“We’re still working out the itinerary, but (it will be) an hour, tops,” Roth said of the panel. “We don’t want the whole night to get taken up with that. We want to give people a chance to come in and view the artwork.”

Inspired to paint

Carpinelli, also a seasoned musician, has called many places home. He spent time during his childhood in California and London, England, growing up, and as an adult has lived in Los Angeles; Santa Fe, New Mexico; Seattle and Portland. He moved to Bend two years ago after visiting to play music with a friend here.

Like Mariel Hemingway, Carpinelli’s life has been informed by a history of suicides in the family. In addition to his uncle, his great-grandfather committed suicide.

But it was the death of chef, writer and TV personality Anthony Bourdain, who hanged himself at 61 in June 2018, that inspired the artist to pick up a brush and paint Bourdain’s portrait.

Ken Roth, director of the nearly 3-year-old gallery, said he met Carpinelli around that time.

“It wasn’t intended to be a show, at all,” Carpinelli said. “These are the first paintings I painted in 10 years, mind you.”

“It started as just my sadness over Anthony Bourdain. I had to express it. I had to put it down, and Anthony, I just related to him. … The guy was just Miles Davis cool. I just had a personal connection. Same with Chris Cornell, too. That was the second painting.”

“There was something about those guys that was so vital and intelligent, and they had a message to say. They really impacted my life with (Cornell’s) lyrics and the things Bourdain spoke about.”

The theme of the Carpinelli exhibit is important to Roth. Back during the years when he taught art at Mountain View High School, “I had a lot of kids that were kind of hovering around school, whether or not to stay in or drop out. I saw a lot of troubled students, and there were a couple of kids that committed suicide over the years,” he said. “I heard post-graduation of a couple of my ex-students who had taken their lives in college or life beyond high school.”

When Carpinelli and Roth spoke to GO! last week, the artist wore a white button-down shirt with a loose tie, his pants speckled with paint. He brought to-go coffees and pastries to Peterson Roth, crediting the pastries to hunger pangs. It had been a late night. With a couple of more paintings to go before the show, he’d painted late into the evening prior.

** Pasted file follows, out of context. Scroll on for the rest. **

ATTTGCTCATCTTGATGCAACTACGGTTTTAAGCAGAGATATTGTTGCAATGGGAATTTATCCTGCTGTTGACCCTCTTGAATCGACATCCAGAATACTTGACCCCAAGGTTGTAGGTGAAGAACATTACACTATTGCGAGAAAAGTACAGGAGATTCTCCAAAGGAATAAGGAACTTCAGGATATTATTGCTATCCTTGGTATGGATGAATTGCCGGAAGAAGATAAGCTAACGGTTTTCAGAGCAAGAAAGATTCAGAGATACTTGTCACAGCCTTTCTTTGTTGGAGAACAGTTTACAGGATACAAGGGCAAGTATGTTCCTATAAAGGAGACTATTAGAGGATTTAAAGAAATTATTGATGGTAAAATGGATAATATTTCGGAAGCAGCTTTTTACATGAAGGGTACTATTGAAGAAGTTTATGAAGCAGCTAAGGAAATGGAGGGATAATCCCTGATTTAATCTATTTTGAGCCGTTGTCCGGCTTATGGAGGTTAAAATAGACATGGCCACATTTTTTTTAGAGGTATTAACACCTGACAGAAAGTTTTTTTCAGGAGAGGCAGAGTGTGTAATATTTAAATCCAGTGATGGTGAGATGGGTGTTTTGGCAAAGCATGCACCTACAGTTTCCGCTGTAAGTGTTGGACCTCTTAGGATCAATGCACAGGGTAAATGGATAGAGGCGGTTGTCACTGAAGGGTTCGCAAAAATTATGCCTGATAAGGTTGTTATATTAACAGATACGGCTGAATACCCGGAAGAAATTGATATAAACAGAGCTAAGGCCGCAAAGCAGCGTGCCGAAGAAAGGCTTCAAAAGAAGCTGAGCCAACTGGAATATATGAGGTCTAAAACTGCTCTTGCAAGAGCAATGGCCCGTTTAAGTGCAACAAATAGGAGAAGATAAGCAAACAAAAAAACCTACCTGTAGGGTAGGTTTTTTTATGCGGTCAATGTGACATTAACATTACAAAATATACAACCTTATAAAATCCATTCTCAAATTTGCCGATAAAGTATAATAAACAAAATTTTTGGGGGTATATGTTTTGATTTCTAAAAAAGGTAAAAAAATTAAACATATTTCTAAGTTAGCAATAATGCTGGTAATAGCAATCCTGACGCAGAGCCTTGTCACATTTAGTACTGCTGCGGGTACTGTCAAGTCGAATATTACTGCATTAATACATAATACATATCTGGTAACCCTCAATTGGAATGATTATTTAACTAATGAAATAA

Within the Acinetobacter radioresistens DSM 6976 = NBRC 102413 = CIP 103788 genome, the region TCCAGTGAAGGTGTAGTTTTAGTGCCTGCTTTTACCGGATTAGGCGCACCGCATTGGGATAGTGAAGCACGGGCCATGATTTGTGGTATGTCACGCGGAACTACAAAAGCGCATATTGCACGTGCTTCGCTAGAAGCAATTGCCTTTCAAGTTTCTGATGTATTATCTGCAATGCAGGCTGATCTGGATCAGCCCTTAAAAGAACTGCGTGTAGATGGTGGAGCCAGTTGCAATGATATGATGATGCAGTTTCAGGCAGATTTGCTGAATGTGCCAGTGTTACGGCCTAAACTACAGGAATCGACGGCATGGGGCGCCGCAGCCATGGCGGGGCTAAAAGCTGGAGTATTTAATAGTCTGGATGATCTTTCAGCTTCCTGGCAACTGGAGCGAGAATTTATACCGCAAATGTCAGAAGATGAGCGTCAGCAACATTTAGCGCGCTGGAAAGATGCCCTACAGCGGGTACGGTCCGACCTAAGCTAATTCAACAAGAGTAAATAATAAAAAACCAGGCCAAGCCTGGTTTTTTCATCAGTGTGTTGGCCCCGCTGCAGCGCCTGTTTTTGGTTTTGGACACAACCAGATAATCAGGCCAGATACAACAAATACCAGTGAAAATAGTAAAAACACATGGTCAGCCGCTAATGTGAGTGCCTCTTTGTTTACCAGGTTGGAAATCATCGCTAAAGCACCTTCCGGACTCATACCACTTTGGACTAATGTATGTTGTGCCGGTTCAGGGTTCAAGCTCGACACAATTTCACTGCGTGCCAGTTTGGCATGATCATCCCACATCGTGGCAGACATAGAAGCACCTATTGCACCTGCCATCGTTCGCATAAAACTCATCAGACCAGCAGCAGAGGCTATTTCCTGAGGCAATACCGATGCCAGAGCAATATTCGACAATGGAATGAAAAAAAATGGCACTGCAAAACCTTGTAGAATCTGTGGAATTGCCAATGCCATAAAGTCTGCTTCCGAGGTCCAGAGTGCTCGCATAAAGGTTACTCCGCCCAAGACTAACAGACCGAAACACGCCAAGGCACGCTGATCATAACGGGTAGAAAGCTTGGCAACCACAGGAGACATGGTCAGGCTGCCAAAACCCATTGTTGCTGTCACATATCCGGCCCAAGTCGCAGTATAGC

“I almost fell asleep with the brush in my hand,” he said.

He’d been working on a painting of INXS singer Michael Hutchence, who hanged himself in 1997, and his partner, Paula Yates, who overdosed three years later.

“I already have the title. It’s ‘Never Tear us Apart,’” Carpinelli said, referencing an INXS song title. “I love that dude. He was, like, the sexiest dude.”

Carpinelli credited Hutchence and INXS for changing his young life.

“I was 14 years old in London back in 1979. This is the height of the punk rock movement,” he said. “I loved it. I was like, ‘Finally! This is my look.’ So I came back to California, and I was just so different from the beach town I was in, Del Mar and Rancho Santa Fe area. Kids picked on me like crazy. But then MTV happened.”

Hutchence and INXS were among the early acts on the one-time music channel. He remembers the lithe swagger of Hutchence in the video for “The One Thing.”

“Now all of a sudden, the kids that used to beat up on me are like, ‘Dude! You’re cool, man!’, Carpinelli said. “So it changed my life back then.”

Carpinelli hopes the show and the panel might connect with someone facing her or his own personal struggles. “If we save two people — one person — we save the world,” he said. As for his own emotional state, “Every day is a gift. I don’t have those thoughts anymore.

“I know that there was a reason why I went through these things. It’s so that we can maybe be a beacon of light and hope,” Carpinelli said. “I’m not saying I know the solution to this issue. I’m saying we need to talk about this issue.”